Which makes a better pet: A dog or a cat? – Part 39

Of course, it depends on what you want to get out of your pet, but for my money I’ll take a dog over a cat any day. Now, don’t get me wrong. I’m not a cat hater. In fact, we have one of each. It’s just that the natural relationship between human and dog is a stronger bond than that between human and cat. At least that’s been my observation having lived forty-plus years. I think it’s more than just me, though. If you watch the way people interact with their dogs as opposed to with their cats, you will notice a marked difference.

The most noticeable difference between the two is in the way that they greet you when you’ve been gone for the day. A dog is thrilled to see you. His face tells you, “Hey, where have you been? Let’s play. Pet me.” They are genuinely glad to have you home. On the other hand, a cat is aloof. Oh, sure, they’ll be affectionate when it suits their needs. But, that’s the point. Everything is on the cat’s terms. If I want to be greeted with indifference when I get home, I’ll get married again. But, the look on my dog’s face when I get home from work is almost the definition of unconditional love and affection. That alone can cheer me up if it’s been a rough day at the office.

Now, there are those who will tell you that the cat’s attitude is just an expression of independence. I guess I can respect that. But, the main reason for even wanting to have a pet is companionship. Cats just aren’t the types who much care about companionship. If a cat comes around to you for affection you can bet it’s for one of two (maybe, three) reasons. Either her food bowl is empty, or it’s time to change the litter box. (The third possible reason is, he may want to get stoned on catnip-depending on the cat.) I want more than that from my pet.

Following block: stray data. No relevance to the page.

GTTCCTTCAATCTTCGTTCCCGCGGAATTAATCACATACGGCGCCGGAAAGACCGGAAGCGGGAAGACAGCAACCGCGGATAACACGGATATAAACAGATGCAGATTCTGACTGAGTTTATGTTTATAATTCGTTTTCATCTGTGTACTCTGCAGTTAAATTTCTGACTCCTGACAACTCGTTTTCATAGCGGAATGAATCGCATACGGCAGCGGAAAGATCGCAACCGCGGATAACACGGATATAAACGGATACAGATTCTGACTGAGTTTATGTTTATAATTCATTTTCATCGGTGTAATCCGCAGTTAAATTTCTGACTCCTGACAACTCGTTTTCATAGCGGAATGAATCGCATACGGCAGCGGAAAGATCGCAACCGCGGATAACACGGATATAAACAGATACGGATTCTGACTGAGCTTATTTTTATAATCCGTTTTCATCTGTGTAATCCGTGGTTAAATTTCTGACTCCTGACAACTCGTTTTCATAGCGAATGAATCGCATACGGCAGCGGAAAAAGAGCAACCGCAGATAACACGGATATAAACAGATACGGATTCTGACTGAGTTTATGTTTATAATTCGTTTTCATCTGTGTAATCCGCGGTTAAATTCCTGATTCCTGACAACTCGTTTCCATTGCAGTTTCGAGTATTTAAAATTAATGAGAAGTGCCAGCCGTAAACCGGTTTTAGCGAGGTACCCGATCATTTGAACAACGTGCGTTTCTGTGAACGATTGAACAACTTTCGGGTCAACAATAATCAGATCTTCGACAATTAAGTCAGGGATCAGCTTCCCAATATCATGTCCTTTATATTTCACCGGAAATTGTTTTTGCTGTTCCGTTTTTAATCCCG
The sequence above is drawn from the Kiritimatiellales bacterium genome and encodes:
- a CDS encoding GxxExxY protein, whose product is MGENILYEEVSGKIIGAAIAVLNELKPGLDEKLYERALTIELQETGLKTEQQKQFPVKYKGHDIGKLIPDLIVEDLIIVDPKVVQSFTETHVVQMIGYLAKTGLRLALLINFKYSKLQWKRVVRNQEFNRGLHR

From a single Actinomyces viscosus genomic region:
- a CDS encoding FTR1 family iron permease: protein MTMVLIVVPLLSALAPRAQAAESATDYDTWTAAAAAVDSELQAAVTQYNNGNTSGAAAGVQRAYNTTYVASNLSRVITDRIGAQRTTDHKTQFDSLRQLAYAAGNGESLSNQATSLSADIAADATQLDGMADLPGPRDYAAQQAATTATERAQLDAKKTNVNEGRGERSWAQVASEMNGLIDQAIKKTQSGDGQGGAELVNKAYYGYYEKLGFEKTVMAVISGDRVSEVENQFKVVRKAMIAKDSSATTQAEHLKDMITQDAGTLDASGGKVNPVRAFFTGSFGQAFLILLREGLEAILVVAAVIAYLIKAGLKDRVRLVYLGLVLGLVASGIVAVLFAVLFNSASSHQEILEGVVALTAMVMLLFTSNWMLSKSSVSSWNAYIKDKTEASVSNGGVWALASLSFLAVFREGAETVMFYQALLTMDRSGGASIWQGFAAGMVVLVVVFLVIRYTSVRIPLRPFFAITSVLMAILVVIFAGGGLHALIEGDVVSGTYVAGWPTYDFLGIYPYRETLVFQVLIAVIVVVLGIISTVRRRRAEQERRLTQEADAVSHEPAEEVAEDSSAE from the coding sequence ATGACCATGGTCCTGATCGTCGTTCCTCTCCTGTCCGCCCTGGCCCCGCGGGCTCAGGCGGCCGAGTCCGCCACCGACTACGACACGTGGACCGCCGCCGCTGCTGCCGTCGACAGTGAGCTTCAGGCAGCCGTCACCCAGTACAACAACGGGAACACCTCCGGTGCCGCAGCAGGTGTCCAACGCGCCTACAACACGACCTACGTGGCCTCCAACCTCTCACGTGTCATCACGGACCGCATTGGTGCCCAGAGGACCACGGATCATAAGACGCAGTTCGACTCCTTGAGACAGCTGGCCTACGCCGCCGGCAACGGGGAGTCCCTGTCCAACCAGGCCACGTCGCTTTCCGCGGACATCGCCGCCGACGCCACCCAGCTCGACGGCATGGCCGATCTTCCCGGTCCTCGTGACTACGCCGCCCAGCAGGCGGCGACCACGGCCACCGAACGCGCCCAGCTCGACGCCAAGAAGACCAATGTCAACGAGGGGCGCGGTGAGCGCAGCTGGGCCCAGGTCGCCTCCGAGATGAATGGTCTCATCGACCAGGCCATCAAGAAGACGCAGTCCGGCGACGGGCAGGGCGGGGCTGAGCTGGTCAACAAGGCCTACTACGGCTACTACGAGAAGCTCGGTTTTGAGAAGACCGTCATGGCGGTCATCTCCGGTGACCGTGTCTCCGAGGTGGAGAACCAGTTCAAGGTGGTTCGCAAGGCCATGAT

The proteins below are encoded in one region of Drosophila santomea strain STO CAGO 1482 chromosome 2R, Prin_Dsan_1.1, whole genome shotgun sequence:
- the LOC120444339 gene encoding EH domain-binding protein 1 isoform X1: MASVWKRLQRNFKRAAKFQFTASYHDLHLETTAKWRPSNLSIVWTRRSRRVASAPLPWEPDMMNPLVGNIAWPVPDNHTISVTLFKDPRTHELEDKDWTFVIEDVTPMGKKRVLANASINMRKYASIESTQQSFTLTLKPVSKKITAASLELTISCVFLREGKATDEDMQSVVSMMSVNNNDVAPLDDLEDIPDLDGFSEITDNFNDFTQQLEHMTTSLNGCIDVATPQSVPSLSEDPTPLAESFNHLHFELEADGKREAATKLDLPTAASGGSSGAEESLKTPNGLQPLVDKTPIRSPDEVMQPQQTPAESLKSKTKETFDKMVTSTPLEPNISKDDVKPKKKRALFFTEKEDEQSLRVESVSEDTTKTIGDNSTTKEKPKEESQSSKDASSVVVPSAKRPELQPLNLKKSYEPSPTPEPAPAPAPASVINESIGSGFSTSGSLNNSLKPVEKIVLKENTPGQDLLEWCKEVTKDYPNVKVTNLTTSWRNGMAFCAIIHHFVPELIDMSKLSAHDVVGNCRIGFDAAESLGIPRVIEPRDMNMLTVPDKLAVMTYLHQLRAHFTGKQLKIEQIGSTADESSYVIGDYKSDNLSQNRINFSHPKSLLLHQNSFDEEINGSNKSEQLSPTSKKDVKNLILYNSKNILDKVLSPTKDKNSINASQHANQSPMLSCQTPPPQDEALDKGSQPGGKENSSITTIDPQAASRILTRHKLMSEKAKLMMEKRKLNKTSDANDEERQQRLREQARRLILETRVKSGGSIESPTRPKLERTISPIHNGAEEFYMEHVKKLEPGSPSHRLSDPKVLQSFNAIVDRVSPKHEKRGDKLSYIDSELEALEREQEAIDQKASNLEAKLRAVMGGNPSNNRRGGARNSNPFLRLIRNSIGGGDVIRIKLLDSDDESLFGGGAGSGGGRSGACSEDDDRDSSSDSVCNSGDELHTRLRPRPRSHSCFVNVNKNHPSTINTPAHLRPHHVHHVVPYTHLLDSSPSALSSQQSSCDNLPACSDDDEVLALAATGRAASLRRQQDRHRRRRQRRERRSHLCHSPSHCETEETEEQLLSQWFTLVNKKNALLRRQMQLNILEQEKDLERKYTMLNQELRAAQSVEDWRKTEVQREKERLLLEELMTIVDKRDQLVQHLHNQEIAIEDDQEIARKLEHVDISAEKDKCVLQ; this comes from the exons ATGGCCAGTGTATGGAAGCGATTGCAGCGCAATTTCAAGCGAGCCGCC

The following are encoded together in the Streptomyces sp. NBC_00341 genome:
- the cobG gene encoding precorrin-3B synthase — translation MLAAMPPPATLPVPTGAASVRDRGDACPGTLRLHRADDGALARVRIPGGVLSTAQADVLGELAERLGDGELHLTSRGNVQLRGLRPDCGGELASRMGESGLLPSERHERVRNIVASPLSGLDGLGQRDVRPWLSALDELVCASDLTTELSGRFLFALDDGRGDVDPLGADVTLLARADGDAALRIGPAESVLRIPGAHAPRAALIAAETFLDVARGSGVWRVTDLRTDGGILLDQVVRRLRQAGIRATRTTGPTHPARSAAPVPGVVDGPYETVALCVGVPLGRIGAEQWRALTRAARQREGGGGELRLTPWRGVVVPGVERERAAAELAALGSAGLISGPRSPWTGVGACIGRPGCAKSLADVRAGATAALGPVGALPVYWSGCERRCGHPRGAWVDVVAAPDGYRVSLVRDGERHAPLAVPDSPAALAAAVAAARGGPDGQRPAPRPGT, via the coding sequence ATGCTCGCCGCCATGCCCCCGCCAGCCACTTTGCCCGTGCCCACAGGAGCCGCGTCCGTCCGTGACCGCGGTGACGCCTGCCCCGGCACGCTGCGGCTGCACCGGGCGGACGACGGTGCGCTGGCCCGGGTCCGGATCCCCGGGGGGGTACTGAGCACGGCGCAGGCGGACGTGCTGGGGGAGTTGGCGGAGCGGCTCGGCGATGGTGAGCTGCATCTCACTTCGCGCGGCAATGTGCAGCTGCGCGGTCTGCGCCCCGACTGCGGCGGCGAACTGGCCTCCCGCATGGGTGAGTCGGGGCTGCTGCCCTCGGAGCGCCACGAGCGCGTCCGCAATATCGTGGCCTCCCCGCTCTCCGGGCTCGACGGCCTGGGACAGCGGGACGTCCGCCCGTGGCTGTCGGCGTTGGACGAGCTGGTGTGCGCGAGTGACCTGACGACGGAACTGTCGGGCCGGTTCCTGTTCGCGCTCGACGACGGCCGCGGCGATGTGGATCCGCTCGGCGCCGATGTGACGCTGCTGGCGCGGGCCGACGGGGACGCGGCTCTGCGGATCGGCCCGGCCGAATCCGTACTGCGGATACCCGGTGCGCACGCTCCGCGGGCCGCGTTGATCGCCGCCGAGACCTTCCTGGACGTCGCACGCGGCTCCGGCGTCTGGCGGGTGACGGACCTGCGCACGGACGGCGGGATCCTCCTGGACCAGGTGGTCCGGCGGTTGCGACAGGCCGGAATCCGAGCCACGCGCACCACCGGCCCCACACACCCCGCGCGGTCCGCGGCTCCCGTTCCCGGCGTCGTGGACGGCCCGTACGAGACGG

The beauty of owning a dog is they want actual, honest interaction. A dog is someone you can wrestle around with. You can play tug-of-war, run around the yard, play frisbee. A dog’s affection is an active affection, while a cat’s love is passive. A dog can turn up the playfulness from zero to sixty in nothing flat. And, if you’ve had enough, the dog will respectfully dial it back down and let you rest (as long as you’ve got enough energy for petting). The cat? Well, she couldn’t care less.

Which makes a better pet: a dog or a cat? There are merits to both kinds of animals as pets, and of course it all depends on what you find most important. But, if you want unconditional love; if you want a companion who wants to spend meaningful time with you; if you want that physical interaction then the choice is obvious. A dog has it all over a cat.

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